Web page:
Category Archives: Uncategorized

The Youth Center: Keeping Kids on Track

The Youth Center provides child care services for families who live and work in the Los Alamitos area. This year has been the hardest in the nonprofit’s 68-year history.

The Youth Center re-opened shortly after the shutdown in March to serve the children of first responders, medical staff, and other essential workers. The Center currently serves (as of January 2021) 1,000 children at three locations in Los Alamitos. The kids come from 26 different cities, though their parents either work or live in Los Alamitos.

To stay open and make ends meet — and continue their streak of never having declined a scholarship for a single child — the Youth Center had to lay off some employees. Without its regular fundraisers, and with the pandemic struggles in addition, the Youth Center was in an unfortunate position.

“We’ve never seen such a high demand for scholarships as this year, and no funding coming in for registration fees” The Youth Center Executive Director Lina Lumme said.

The Center underwrites the scholarships for families that lost jobs or took jobs that paid less. The families needed to keep their home and keep working, and the kids needed to be somewhere.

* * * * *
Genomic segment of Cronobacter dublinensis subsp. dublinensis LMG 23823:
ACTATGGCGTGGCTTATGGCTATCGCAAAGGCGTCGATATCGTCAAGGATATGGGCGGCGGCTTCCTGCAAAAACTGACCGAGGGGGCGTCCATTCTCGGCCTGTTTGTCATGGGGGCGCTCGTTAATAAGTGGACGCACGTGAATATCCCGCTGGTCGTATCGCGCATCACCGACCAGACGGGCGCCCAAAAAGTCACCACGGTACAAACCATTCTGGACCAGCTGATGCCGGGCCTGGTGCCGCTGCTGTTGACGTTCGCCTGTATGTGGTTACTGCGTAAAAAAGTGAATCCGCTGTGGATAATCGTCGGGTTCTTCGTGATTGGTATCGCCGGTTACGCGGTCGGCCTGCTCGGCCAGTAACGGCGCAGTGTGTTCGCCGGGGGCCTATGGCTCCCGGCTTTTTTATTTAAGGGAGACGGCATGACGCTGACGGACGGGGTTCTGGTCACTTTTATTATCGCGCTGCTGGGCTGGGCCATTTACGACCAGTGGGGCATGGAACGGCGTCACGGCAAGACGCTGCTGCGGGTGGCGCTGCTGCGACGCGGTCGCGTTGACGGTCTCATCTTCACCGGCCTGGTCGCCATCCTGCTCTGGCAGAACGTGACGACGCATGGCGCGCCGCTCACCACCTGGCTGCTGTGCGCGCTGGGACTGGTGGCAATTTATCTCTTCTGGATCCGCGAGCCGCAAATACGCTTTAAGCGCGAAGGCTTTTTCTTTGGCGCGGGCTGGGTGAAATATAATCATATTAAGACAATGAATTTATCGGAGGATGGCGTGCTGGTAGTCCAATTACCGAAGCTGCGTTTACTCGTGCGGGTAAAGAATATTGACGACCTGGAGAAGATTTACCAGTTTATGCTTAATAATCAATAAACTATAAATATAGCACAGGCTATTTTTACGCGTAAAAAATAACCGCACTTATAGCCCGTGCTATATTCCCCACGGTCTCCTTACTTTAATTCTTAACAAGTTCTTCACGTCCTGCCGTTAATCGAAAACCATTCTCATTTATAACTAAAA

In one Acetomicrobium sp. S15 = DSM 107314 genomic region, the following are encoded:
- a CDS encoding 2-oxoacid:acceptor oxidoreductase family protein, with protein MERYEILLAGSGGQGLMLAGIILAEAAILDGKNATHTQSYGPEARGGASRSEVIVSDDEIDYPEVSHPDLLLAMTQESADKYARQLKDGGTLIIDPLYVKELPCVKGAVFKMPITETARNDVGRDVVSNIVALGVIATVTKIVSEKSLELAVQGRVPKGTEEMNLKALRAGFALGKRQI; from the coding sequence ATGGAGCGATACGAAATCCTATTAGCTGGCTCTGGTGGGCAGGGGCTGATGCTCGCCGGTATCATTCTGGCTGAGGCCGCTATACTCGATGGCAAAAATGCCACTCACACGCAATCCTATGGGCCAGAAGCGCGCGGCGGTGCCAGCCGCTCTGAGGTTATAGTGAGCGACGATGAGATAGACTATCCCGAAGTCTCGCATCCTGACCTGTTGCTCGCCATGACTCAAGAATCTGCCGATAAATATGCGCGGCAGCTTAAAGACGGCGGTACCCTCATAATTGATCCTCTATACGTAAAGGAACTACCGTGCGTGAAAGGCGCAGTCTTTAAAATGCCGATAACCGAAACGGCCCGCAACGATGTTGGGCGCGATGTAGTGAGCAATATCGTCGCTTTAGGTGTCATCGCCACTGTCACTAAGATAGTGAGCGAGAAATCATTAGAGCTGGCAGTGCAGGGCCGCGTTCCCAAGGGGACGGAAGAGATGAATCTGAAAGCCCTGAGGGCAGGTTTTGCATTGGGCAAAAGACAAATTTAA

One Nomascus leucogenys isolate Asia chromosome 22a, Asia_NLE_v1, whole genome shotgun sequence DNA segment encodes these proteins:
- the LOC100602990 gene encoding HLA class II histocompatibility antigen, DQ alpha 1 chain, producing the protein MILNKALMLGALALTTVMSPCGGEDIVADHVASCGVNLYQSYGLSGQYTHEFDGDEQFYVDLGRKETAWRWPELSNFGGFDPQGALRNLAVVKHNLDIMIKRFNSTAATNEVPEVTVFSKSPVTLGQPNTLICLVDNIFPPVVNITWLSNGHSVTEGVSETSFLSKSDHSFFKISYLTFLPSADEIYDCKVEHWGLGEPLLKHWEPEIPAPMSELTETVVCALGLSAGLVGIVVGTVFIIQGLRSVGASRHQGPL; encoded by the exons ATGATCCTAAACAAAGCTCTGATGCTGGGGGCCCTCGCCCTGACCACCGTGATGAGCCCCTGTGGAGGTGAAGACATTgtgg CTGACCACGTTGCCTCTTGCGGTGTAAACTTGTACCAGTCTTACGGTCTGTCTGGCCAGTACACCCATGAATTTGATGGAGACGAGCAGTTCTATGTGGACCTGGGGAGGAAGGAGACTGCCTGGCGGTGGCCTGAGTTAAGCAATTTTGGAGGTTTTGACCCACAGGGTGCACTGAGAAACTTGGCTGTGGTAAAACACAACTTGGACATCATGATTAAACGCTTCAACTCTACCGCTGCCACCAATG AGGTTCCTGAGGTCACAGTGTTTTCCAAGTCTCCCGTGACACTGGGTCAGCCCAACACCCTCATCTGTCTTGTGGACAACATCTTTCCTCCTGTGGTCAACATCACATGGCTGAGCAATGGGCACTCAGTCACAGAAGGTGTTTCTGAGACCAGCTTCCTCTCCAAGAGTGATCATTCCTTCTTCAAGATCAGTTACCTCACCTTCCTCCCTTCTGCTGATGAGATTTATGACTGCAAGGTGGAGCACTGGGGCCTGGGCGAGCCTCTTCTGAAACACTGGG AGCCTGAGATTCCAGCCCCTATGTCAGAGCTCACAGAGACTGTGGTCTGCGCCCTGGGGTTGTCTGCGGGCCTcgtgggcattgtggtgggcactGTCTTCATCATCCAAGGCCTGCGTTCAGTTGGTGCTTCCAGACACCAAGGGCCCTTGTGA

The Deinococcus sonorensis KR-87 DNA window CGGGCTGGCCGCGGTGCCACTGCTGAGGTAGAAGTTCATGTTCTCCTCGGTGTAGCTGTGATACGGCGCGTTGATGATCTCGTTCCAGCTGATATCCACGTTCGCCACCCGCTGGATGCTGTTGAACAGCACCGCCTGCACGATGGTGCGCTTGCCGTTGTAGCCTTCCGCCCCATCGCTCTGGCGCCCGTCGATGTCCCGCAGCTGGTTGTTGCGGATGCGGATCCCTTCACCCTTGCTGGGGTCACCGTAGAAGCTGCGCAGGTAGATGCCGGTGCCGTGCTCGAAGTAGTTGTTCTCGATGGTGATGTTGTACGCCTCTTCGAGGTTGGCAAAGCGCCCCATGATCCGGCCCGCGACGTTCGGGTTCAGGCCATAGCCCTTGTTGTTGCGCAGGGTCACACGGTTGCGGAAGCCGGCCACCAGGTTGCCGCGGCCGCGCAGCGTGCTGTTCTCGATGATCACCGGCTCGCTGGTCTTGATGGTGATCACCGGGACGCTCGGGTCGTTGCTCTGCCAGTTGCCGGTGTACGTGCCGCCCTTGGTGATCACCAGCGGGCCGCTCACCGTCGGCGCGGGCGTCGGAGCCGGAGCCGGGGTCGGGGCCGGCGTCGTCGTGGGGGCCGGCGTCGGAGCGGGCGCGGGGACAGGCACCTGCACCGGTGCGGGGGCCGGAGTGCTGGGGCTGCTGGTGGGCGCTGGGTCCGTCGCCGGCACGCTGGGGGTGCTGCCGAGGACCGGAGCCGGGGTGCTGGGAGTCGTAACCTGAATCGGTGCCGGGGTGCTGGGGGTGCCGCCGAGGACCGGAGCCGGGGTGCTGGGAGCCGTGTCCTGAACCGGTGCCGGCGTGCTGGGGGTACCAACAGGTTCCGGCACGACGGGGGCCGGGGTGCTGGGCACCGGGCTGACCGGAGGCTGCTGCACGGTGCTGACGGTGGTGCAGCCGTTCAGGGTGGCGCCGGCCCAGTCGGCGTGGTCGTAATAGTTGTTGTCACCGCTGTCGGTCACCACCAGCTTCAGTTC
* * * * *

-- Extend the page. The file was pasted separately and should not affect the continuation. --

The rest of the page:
Without the CARES Act funds, The Youth Center would have had to cut staff further, or reduce the hours they provide child care.

“We lost over $200,000 in registration fees that would have come in that we had to underwrite as a scholarship,” Lumme said. “The (CARES Act) grant keeps our doors open. It allows us to keep going.”

“We had to cut off all the expenses we could possibly cut off,” Lumme said, starting with office supplies. The Center stopped buying paper and held a donation drive for paper and other supplies for students to use to print out their homework.

“We buy a lot of books for our kids,” Lumme said. “Literacy is important for us.”

The Center also held a book drive so they can continue providing free books for the children. They also held shoe drives and took donations from parents cleaning out their house so that other children could benefit from the outgrown shoes.

With remote and hybrid learning, many of the kids at the Youth Center are behind on their projects, so the staff at the Youth Center are trying to keep the kids on task in school and help the kids avoid overwhelm.